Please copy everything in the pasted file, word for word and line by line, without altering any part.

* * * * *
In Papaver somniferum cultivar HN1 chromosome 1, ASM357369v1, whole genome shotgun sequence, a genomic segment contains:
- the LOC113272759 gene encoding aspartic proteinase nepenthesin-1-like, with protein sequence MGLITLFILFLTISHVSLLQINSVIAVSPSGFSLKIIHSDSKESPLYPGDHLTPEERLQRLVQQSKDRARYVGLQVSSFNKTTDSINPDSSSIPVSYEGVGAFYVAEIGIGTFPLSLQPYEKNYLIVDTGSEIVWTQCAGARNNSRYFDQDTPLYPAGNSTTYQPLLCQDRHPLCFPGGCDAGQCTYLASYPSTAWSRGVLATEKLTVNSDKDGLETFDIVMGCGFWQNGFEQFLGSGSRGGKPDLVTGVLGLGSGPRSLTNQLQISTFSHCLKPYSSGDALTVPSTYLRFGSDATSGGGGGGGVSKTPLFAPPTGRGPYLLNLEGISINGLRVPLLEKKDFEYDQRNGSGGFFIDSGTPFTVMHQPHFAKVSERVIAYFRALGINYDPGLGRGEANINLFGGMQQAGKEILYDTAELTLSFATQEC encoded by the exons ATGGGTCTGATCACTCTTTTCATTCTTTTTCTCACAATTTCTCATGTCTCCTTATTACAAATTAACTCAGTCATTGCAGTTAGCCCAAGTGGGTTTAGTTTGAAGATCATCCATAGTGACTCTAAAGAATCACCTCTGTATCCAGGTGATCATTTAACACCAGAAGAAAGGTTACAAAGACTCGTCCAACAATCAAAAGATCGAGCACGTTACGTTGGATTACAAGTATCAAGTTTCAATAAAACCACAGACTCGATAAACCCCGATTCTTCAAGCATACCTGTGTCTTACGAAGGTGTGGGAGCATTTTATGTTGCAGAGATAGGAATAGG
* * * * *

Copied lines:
In Papaver somniferum cultivar HN1 chromosome 1, ASM357369v1, whole genome shotgun sequence, a genomic segment contains:
- the LOC113272759 gene encoding aspartic proteinase nepenthesin-1-like, with protein sequence MGLITLFILFLTISHVSLLQINSVIAVSPSGFSLKIIHSDSKESPLYPGDHLTPEERLQRLVQQSKDRARYVGLQVSSFNKTTDSINPDSSSIPVSYEGVGAFYVAEIGIGTFPLSLQPYEKNYLIVDTGSEIVWTQCAGARNNSRYFDQDTPLYPAGNSTTYQPLLCQDRHPLCFPGGCDAGQCTYLASYPSTAWSRGVLATEKLTVNSDKDGLETFDIVMGCGFWQNGFEQFLGSGSRGGKPDLVTGVLGLGSGPRSLTNQLQISTFSHCLKPYSSGDALTVPSTYLRFGSDATSGGGGGGGVSKTPLFAPPTGRGPYLLNLEGISINGLRVPLLEKKDFEYDQRNGSGGFFIDSGTPFTVMHQPHFAKVSERVIAYFRALGINYDPGLGRGEANINLFGGMQQAGKEILYDTAELTLSFATQEC encoded by the exons ATGGGTCTGATCACTCTTTTCATTCTTTTTCTCACAATTTCTCATGTCTCCTTATTACAAATTAACTCAGTCATTGCAGTTAGCCCAAGTGGGTTTAGTTTGAAGATCATCCATAGTGACTCTAAAGAATCACCTCTGTATCCAGGTGATCATTTAACACCAGAAGAAAGGTTACAAAGACTCGTCCAACAATCAAAAGATCGAGCACGTTACGTTGGATTACAAGTATCAAGTTTCAATAAAACCACAGACTCGATAAACCCCGATTCTTCAAGCATACCTGTGTCTTACGAAGGTGTGGGAGCATTTTATGTTGCAGAGATAGGAATAGG